DUBAI, UNITED ARAB EMIRATES (AP) – Iran disrupted Internet access to the outside world as angry demonstrators rallied over the collapse of a tower in the nation’s southwest that has killed at least 36 people, experts said on Tuesday as outrage and grief continued to grow.
The disruption plunged the province into digital isolation, making it difficult for journalists to authenticate events on the ground and for activists to share footage and organise protests.
It’s a tactic the Iranian government has repeatedly employed during times of unrest, rights activists said, in a country where radio and television stations already are state-controlled and journalists face the threat of arrest.
The Internet interference in the oil-rich Khuzestan province started in early May, weeks before the fatal collapse, said Director of Internet Security and Digital Rights at Miaan Group Amir Rashidi.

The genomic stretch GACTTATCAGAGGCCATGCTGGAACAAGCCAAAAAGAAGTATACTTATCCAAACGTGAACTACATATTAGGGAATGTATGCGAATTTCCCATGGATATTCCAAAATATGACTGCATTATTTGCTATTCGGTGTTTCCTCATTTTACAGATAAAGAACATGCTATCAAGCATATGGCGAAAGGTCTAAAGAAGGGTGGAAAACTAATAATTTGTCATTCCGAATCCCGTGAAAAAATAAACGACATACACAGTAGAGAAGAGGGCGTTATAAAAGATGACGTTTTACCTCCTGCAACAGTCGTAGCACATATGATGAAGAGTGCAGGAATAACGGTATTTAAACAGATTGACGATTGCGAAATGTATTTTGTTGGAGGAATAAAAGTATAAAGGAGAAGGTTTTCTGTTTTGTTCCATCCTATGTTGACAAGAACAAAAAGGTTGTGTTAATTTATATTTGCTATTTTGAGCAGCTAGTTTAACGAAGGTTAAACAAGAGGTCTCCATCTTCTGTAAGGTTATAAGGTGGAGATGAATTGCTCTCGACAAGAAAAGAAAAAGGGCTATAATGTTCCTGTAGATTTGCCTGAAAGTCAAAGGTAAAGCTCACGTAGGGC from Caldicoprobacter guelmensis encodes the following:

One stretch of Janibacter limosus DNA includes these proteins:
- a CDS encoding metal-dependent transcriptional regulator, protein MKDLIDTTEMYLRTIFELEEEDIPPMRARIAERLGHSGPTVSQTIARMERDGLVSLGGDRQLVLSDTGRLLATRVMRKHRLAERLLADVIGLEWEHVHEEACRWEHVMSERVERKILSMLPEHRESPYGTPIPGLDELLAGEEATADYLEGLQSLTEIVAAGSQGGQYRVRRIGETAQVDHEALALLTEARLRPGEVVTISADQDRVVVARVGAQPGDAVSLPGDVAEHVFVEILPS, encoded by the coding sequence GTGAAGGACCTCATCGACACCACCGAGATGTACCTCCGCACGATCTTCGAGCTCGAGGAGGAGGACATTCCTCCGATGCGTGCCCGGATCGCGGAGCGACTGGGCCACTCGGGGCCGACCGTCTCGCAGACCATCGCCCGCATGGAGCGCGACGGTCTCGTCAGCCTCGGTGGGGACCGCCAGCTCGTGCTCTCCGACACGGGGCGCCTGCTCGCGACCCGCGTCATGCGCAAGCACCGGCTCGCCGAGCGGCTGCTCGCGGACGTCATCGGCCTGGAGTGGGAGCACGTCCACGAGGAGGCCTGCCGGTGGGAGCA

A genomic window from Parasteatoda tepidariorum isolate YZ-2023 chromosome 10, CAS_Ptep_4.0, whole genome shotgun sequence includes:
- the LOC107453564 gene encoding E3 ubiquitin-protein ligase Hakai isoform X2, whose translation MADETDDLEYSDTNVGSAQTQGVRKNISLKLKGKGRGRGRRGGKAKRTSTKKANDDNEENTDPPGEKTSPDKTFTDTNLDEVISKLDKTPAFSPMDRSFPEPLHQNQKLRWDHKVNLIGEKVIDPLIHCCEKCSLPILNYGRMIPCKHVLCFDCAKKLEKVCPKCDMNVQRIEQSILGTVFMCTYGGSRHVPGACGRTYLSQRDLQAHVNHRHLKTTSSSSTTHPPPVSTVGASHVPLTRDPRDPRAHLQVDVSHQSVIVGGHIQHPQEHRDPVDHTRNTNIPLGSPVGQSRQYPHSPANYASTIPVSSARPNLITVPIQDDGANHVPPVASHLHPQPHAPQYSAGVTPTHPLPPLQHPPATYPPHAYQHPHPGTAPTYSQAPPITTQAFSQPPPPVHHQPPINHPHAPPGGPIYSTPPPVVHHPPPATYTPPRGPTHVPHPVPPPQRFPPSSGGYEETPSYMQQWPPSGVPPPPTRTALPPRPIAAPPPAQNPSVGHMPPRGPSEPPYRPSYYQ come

The province, home to an ethnic Arab population that long has alleged discrimination, was a flashpoint in protests over the sinking economy and skyrocketing prices of food staples.
Disruptions then intensified in the area after the Metropol Building collapse last week, according to data shared by the Miaan Group. The disaster ignited widespread anger in Abadan, where residents alleging government negligence gathered nightly at the site of the collapse to shout slogans against the Islamic Republic.
Videos of the protests have circulated widely online, with some showing officers clubbing and firing tear gas at demonstrators. The footage analysed by The Associated Press corresponded to known features of Abadan, some 660 kilometres southwest of the capital, Tehran. The number of casualties and arrests remains unclear.
In response to the protests, Iranian authorities at times completely shut down the internet and other times allowed only tightly controlled use of a domestic Intranet, reported the Miaan Group.